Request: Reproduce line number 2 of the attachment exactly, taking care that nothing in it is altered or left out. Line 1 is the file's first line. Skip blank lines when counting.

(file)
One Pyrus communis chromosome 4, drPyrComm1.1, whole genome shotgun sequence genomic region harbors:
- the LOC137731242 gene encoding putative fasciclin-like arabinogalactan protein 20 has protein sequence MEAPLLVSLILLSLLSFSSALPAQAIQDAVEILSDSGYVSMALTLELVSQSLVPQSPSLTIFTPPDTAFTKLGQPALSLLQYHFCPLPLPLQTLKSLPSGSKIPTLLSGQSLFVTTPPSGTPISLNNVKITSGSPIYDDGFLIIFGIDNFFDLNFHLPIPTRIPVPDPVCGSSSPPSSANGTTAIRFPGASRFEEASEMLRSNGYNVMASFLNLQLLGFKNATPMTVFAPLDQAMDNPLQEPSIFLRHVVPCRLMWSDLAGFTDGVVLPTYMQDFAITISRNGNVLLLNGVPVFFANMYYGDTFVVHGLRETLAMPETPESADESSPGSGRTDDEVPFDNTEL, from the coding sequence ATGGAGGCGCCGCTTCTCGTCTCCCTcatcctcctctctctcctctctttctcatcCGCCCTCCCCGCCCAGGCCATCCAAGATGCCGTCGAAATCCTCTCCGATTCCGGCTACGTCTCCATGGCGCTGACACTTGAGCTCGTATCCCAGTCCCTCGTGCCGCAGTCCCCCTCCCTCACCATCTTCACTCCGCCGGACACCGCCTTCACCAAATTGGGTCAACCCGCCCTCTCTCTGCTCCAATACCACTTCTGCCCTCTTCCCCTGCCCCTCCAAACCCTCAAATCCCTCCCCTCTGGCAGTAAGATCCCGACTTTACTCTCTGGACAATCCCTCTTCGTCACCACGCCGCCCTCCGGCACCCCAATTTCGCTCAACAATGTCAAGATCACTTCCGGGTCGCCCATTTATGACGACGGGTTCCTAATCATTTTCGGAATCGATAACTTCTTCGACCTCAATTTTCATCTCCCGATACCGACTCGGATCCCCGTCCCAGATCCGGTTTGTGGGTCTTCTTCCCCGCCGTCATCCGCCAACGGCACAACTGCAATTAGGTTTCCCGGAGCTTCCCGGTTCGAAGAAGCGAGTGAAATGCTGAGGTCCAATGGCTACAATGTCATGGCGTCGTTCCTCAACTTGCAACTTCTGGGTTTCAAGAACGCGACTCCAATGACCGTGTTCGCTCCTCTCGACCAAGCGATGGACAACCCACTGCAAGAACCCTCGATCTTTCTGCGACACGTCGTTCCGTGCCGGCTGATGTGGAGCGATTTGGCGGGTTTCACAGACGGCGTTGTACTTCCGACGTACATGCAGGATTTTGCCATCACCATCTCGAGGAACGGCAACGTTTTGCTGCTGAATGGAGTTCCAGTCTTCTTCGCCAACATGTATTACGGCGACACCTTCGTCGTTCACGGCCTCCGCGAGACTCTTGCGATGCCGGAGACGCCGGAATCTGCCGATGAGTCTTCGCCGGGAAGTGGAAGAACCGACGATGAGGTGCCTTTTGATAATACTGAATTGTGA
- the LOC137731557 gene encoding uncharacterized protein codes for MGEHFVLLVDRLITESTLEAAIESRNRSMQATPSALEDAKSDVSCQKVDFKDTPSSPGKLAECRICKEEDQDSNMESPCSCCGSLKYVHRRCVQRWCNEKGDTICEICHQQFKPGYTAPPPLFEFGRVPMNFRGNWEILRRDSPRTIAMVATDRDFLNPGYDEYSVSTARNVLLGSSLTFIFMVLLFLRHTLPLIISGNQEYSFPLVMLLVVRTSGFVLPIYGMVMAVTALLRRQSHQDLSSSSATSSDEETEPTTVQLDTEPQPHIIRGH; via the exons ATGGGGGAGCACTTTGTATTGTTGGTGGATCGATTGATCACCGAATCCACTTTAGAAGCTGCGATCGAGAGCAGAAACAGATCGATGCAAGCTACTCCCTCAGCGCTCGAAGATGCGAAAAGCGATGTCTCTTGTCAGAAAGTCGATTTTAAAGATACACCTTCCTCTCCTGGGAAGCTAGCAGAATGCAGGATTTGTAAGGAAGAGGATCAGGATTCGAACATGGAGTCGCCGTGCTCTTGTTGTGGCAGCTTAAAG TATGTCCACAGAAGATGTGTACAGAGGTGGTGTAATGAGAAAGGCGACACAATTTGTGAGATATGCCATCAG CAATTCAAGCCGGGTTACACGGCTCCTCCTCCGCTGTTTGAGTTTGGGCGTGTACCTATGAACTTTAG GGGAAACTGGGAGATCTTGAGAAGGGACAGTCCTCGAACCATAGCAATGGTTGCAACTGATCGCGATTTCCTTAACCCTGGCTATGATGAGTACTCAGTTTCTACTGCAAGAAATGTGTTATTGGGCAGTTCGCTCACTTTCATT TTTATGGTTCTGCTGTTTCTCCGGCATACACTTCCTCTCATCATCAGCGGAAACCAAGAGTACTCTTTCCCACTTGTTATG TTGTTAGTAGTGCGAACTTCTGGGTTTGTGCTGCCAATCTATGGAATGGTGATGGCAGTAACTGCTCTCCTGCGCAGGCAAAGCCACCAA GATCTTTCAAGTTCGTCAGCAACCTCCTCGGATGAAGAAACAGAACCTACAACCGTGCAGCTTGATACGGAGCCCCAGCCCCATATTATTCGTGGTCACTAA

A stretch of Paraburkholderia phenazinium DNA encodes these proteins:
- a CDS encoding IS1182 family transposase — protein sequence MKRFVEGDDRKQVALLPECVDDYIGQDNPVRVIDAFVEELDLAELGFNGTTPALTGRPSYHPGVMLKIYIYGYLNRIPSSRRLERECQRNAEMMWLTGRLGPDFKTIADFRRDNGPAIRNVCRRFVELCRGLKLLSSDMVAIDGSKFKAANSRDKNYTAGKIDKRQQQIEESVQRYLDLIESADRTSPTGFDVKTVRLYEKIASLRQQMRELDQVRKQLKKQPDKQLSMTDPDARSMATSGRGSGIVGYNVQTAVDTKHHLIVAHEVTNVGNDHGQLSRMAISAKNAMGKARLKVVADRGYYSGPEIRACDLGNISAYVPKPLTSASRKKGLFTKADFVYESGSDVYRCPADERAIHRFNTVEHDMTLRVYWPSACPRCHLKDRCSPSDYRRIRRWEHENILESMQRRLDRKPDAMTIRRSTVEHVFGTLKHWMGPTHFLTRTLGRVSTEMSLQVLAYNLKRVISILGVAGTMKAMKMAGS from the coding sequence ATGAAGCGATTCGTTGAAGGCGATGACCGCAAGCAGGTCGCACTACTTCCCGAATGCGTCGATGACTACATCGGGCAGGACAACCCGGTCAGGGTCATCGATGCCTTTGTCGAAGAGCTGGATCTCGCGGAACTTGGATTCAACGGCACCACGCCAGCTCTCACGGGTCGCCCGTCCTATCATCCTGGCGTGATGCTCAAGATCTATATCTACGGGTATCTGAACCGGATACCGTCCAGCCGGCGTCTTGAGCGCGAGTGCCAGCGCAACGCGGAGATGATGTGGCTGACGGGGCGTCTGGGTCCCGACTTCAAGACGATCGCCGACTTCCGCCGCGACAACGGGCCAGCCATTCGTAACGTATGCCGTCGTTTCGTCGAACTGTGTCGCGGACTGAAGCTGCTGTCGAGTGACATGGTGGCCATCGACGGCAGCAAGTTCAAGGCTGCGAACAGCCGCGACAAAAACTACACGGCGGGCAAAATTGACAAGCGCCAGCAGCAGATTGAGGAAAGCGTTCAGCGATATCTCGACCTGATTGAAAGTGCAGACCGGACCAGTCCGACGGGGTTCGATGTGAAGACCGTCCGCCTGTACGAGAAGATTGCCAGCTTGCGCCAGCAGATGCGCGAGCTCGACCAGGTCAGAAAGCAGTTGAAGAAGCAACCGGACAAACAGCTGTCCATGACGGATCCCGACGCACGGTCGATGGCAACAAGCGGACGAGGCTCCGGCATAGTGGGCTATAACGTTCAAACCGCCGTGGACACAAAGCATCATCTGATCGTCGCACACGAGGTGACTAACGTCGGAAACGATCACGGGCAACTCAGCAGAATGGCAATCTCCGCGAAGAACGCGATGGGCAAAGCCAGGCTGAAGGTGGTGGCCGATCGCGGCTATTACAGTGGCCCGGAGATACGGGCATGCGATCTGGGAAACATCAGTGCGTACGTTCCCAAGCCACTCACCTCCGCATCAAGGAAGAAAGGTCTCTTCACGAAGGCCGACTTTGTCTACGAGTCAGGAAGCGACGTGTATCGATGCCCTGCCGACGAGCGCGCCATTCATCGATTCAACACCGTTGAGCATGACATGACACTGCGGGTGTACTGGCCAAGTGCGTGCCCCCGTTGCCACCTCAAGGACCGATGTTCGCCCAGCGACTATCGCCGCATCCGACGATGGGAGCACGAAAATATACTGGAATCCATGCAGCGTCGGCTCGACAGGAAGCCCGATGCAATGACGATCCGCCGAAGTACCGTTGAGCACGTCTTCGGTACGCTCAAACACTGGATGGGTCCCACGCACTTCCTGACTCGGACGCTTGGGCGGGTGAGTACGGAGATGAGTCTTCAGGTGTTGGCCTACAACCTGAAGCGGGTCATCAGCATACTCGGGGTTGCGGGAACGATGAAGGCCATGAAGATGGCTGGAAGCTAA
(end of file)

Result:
- the LOC137731242 gene encoding putative fasciclin-like arabinogalactan protein 20 has protein sequence MEAPLLVSLILLSLLSFSSALPAQAIQDAVEILSDSGYVSMALTLELVSQSLVPQSPSLTIFTPPDTAFTKLGQPALSLLQYHFCPLPLPLQTLKSLPSGSKIPTLLSGQSLFVTTPPSGTPISLNNVKITSGSPIYDDGFLIIFGIDNFFDLNFHLPIPTRIPVPDPVCGSSSPPSSANGTTAIRFPGASRFEEASEMLRSNGYNVMASFLNLQLLGFKNATPMTVFAPLDQAMDNPLQEPSIFLRHVVPCRLMWSDLAGFTDGVVLPTYMQDFAITISRNGNVLLLNGVPVFFANMYYGDTFVVHGLRETLAMPETPESADESSPGSGRTDDEVPFDNTEL, from the coding sequence ATGGAGGCGCCGCTTCTCGTCTCCCTcatcctcctctctctcctctctttctcatcCGCCCTCCCCGCCCAGGCCATCCAAGATGCCGTCGAAATCCTCTCCGATTCCGGCTACGTCTCCATGGCGCTGACACTTGAGCTCGTATCCCAGTCCCTCGTGCCGCAGTCCCCCTCCCTCACCATCTTCACTCCGCCGGACACCGCCTTCACCAAATTGGGTCAACCCGCCCTCTCTCTGCTCCAATACCACTTCTGCCCTCTTCCCCTGCCCCTCCAAACCCTCAAATCCCTCCCCTCTGGCAGTAAGATCCCGACTTTACTCTCTGGACAATCCCTCTTCGTCACCACGCCGCCCTCCGGCACCCCAATTTCGCTCAACAATGTCAAGATCACTTCCGGGTCGCCCATTTATGACGACGGGTTCCTAATCATTTTCGGAATCGATAACTTCTTCGACCTCAATTTTCATCTCCCGATACCGACTCGGATCCCCGTCCCAGATCCGGTTTGTGGGTCTTCTTCCCCGCCGTCATCCGCCAACGGCACAACTGCAATTAGGTTTCCCGGAGCTTCCCGGTTCGAAGAAGCGAGTGAAATGCTGAGGTCCAATGGCTACAATGTCATGGCGTCGTTCCTCAACTTGCAACTTCTGGGTTTCAAGAACGCGACTCCAATGACCGTGTTCGCTCCTCTCGACCAAGCGATGGACAACCCACTGCAAGAACCCTCGATCTTTCTGCGACACGTCGTTCCGTGCCGGCTGATGTGGAGCGATTTGGCGGGTTTCACAGACGGCGTTGTACTTCCGACGTACATGCAGGATTTTGCCATCACCATCTCGAGGAACGGCAACGTTTTGCTGCTGAATGGAGTTCCAGTCTTCTTCGCCAACATGTATTACGGCGACACCTTCGTCGTTCACGGCCTCCGCGAGACTCTTGCGATGCCGGAGACGCCGGAATCTGCCGATGAGTCTTCGCCGGGAAGTGGAAGAACCGACGATGAGGTGCCTTTTGATAATACTGAATTGTGA